Containing Block

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This is a quick overview of what a containing block is, how it's defined and what it's used for.


Quick summary (see also Css Positioning )

  1. position:static is the default where the browser works out where stuff belongs.
  2. position:absolute allows an element to be positioned with respect to that element's containing block (which can be the entire page).
  3. position:relative allows an element to be positioned with respect to that element's position it would have had were it not moved relative to that position.
  4. position:fixed is unsupported by Internet Explorer v6. but allows an element to be positioned with respect to the browser window, irrespective of where the page is scrolled to. (See Fixed Position and Emulating Fixed Positoning)

See for definitive details.

The containing block

Using CSS position:absolute means that elements can be positioned with complementary pairs of CSS left/top/bottom/right properties. The origin of the co-ordinate system that left/top/bottom/right refer to is initially the top-left of the page (browser viewport) or, almost equivalently, the body element.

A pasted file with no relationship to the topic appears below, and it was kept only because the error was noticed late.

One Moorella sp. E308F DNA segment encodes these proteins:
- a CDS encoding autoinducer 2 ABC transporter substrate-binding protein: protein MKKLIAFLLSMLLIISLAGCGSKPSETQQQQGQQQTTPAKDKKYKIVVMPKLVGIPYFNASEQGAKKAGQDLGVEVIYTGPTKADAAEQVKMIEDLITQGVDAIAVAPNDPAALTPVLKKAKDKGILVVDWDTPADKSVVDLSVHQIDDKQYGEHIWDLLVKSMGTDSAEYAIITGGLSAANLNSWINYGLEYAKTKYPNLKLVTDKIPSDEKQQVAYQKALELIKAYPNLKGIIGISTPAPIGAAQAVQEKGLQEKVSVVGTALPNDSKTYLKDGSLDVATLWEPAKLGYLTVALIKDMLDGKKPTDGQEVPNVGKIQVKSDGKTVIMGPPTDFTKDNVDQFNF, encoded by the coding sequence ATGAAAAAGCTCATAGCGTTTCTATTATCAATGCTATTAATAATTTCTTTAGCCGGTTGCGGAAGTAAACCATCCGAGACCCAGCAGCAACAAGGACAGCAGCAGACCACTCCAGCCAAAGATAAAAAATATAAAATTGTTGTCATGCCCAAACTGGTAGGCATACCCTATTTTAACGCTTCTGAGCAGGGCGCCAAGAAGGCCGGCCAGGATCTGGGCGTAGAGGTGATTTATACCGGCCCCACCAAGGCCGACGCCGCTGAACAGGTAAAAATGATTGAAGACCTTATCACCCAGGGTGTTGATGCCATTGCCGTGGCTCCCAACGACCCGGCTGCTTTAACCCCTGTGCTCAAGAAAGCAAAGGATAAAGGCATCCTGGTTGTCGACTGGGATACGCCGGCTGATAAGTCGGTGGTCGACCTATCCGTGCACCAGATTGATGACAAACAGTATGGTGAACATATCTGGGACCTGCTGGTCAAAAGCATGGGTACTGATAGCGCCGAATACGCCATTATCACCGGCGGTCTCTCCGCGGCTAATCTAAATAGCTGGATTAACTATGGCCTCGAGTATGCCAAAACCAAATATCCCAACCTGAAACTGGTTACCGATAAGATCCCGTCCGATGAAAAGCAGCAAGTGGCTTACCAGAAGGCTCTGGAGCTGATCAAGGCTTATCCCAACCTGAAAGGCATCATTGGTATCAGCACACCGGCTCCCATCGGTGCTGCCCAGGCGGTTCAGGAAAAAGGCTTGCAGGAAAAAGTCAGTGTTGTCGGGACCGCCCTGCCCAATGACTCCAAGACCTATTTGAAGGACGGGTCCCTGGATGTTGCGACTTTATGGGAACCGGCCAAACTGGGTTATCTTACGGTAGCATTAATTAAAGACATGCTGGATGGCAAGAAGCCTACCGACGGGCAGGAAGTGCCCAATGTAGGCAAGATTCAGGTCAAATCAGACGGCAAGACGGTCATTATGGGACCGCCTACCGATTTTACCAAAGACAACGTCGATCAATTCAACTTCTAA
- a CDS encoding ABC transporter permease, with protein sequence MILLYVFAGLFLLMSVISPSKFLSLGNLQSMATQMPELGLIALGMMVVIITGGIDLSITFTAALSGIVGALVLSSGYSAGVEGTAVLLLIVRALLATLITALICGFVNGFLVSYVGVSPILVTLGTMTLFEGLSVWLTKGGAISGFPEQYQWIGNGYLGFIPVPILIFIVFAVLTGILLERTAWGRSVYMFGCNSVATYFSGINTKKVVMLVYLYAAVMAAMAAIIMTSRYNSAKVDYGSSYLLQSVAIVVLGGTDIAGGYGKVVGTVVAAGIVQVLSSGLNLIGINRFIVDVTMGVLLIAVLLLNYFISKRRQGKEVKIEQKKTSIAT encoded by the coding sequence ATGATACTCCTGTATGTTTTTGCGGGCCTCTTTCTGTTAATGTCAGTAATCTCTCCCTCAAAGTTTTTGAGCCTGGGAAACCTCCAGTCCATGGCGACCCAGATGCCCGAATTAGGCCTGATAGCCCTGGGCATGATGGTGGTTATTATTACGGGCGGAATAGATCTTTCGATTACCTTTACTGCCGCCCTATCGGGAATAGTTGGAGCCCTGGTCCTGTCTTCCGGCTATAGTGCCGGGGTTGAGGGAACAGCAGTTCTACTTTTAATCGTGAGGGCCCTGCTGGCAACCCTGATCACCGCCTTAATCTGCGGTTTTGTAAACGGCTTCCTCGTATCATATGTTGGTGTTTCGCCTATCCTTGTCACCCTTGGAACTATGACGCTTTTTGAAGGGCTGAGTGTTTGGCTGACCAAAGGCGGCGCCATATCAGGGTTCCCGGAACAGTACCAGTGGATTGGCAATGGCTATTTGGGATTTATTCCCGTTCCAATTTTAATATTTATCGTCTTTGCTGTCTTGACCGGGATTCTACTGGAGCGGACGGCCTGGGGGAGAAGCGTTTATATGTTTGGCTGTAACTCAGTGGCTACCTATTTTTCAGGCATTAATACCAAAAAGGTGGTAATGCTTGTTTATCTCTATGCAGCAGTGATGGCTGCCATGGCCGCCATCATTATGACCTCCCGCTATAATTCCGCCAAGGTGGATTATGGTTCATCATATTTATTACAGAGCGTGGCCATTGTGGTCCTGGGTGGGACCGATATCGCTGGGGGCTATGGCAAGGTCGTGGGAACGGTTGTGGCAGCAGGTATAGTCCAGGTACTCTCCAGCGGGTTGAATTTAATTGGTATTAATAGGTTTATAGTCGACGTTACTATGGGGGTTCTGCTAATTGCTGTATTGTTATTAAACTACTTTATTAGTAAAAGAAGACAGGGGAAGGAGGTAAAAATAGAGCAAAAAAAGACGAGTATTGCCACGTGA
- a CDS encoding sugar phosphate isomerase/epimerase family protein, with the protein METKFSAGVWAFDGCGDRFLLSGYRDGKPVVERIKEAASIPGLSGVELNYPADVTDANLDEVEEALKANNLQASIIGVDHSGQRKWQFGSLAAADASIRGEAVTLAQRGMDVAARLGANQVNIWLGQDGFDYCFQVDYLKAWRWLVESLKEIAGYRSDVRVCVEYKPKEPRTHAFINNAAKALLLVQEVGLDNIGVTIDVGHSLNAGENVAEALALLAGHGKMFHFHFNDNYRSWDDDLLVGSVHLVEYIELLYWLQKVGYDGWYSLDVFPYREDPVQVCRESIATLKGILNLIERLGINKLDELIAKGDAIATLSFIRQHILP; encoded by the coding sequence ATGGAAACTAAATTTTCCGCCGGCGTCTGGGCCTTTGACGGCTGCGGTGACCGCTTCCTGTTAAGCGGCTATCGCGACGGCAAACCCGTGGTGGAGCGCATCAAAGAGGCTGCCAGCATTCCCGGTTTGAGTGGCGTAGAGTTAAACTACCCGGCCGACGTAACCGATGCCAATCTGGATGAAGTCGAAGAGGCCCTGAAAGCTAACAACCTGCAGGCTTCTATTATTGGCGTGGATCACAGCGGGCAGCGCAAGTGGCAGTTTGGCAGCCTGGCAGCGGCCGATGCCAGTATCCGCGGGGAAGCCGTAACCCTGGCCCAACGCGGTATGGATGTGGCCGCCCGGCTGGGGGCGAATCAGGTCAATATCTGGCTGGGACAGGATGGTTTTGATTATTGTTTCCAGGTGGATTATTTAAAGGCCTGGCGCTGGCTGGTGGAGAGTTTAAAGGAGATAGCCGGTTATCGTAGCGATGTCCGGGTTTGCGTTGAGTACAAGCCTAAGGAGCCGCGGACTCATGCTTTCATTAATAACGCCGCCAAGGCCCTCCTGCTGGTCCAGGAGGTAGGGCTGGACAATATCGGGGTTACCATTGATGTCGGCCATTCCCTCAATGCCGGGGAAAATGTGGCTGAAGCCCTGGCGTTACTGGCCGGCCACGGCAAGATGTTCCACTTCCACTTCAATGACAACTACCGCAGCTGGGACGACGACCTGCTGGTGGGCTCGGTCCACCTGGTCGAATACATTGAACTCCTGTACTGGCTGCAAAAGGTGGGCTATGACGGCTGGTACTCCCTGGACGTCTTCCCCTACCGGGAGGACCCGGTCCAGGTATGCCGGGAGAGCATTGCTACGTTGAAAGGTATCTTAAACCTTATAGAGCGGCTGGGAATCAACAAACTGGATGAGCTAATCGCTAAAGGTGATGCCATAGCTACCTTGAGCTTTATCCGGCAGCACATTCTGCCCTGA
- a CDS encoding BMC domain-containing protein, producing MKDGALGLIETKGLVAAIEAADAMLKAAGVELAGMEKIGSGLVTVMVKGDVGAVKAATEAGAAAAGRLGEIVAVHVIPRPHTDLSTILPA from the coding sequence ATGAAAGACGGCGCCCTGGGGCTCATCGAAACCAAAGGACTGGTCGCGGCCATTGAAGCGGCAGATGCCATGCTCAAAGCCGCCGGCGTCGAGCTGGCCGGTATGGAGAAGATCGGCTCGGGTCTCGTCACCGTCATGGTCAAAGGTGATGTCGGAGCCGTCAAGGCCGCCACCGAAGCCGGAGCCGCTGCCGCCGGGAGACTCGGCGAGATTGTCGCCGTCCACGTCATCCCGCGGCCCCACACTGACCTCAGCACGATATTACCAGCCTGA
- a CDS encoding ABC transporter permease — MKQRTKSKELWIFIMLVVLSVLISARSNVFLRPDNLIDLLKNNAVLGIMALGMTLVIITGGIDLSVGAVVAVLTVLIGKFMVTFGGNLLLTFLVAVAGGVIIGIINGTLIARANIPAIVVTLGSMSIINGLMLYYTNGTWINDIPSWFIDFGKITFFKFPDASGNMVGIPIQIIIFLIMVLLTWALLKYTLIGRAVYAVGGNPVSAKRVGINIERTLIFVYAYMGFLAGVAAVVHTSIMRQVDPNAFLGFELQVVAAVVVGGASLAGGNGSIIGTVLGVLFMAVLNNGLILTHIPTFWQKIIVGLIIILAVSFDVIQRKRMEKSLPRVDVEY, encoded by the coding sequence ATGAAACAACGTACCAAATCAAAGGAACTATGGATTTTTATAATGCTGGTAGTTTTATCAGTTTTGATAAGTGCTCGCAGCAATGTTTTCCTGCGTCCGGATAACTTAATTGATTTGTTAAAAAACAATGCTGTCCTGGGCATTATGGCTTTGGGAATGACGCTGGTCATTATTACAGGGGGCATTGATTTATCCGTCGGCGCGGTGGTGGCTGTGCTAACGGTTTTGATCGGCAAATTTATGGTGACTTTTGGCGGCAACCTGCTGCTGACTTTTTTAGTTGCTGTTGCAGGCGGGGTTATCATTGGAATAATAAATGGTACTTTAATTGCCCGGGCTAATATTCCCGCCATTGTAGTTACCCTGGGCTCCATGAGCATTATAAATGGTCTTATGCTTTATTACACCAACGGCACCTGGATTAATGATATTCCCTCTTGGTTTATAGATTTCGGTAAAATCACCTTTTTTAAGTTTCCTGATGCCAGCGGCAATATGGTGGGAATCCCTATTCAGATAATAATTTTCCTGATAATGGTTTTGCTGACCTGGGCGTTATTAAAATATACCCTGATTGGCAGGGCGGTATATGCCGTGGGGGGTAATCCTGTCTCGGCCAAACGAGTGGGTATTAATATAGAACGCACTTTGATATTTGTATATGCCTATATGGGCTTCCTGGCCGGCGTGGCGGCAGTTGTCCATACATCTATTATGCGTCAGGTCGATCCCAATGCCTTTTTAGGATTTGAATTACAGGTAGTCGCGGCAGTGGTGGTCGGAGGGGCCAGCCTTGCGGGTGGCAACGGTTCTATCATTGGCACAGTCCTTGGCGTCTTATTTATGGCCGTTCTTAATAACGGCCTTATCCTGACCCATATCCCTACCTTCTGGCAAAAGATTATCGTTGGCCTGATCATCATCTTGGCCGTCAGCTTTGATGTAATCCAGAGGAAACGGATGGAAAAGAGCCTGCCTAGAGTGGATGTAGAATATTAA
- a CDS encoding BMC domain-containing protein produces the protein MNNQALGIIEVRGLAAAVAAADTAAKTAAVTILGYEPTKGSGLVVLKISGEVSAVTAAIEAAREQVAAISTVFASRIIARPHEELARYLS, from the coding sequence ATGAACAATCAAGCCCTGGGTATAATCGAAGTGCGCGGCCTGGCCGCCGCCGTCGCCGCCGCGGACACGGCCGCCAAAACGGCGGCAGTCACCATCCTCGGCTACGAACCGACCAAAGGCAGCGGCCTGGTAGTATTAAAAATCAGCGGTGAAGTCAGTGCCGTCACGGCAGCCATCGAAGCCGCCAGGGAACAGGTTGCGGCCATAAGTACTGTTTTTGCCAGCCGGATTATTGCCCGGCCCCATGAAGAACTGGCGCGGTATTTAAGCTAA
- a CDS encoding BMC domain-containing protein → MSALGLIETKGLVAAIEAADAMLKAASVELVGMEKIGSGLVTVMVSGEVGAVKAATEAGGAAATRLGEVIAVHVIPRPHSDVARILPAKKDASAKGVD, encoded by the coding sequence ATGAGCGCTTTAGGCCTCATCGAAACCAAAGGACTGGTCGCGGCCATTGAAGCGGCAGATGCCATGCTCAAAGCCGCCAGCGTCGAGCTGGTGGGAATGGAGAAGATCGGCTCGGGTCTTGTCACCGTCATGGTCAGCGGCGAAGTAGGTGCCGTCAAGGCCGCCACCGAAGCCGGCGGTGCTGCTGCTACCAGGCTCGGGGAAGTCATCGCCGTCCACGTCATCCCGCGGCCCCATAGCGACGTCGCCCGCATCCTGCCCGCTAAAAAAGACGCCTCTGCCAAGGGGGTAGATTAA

This is good for fixed-width layouts where you know beforehand where everything should sit on the page. For flexible (liquid) layouts (and many other reasons) it's useful to be able to choose the co-ordinate system's origin. CSS lets us do this by positioning an element, like a <p> or <div>, and then any elements enclosed in that element take their co-ordinates relative to that element.


<div style="position:relative;">
  <p style="position:absolute;top:10px;left:10px">10px!</p>

The <div> sets the co-ordinates as it has style position:relative but does not move from its initial position, so is otherwise unchanged. The <p> is contained by the <div> (as it's inside the opening and closing tags.) The <p>'s position:absolute takes its co-ordinates from the containing block, i.e. the <div> so no matter where the <div> ends up on the page, the <p> is 10 pixels from top and left-hand edge.


<div style="position:absolute;right:0;">
  <p style="position:absolute;top:10px;left:10px">10px!</p>

Now the <div> has position:absolute so, unless told otherwise, starts off at the top-left corner of the viewport, but the rule right:0; positions its right-hand edge on the right-hand side of the viewport. The <p> still takes its co-ordinate origin from the the <div> so it again ends up 10px from the top/left corner of the <div>.


  1. position:absolute takes the element out of the document flow so elements around it ignore its size when they are positioned on the page.
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